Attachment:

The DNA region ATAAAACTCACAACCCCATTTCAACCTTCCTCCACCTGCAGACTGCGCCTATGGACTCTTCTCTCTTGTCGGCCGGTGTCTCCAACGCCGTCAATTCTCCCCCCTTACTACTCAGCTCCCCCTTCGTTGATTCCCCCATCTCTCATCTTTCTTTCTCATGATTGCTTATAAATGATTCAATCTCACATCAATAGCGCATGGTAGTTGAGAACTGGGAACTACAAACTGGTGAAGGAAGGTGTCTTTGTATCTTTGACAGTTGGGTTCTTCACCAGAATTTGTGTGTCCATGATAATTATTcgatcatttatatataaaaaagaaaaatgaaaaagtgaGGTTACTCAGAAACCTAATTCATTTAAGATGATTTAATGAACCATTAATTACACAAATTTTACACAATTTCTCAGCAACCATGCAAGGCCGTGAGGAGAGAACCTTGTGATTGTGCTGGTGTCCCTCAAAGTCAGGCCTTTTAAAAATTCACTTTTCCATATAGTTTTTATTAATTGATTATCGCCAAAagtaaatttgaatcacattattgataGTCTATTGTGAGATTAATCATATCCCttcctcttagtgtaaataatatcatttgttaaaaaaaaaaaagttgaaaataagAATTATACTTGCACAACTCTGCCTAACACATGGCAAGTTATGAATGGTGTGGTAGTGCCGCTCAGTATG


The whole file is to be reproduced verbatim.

The DNA region ATAAAACTCACAACCCCATTTCAACCTTCCTCCACCTGCAGACTGCGCCTATGGACTCTTCTCTCTTGTCGGCCGGTGTCTCCAACGCCGTCAATTCTCCCCCCTTACTACTCAGCTCCCCCTTCGTTGATTCCCCCATCTCTCATCTTTCTTTCTCATGATTGCTTATAAATGATTCAATCTCACATCAATAGCGCATGGTAGTTGAGAACTGGGAACTACAAACTGGTGAAGGAAGGTGTCTTTGTATCTTTGACAGTTGGGTTCTTCACCAGAATTTGTGTGTCCATGATAATTATTcgatcatttatatataaaaaagaaaaatgaaaaagtgaGGTTACTCAGAAACCTAATTCATTTAAGATGATTTAATGAACCATTAATTACACAAATTTTACACAATTTCTCAGCAACCATGCAAGGCCGTGAGGAGAGAACCTTGTGATTGTGCTGGTGTCCCTCAAAGTCAGGCCTTTTAAAAATTCACTTTTCCATATAGTTTTTATTAATTGATTATCGCCAAAagtaaatttgaatcacattattgataGTCTATTGTGAGATTAATCATATCCCttcctcttagtgtaaataatatcatttgttaaaaaaaaaaaagttgaaaataagAATTATACTTGCACAACTCTGCCTAACACATGGCAAGTTATGAATGGTGTGGTAGTGCCGCTCAGTATG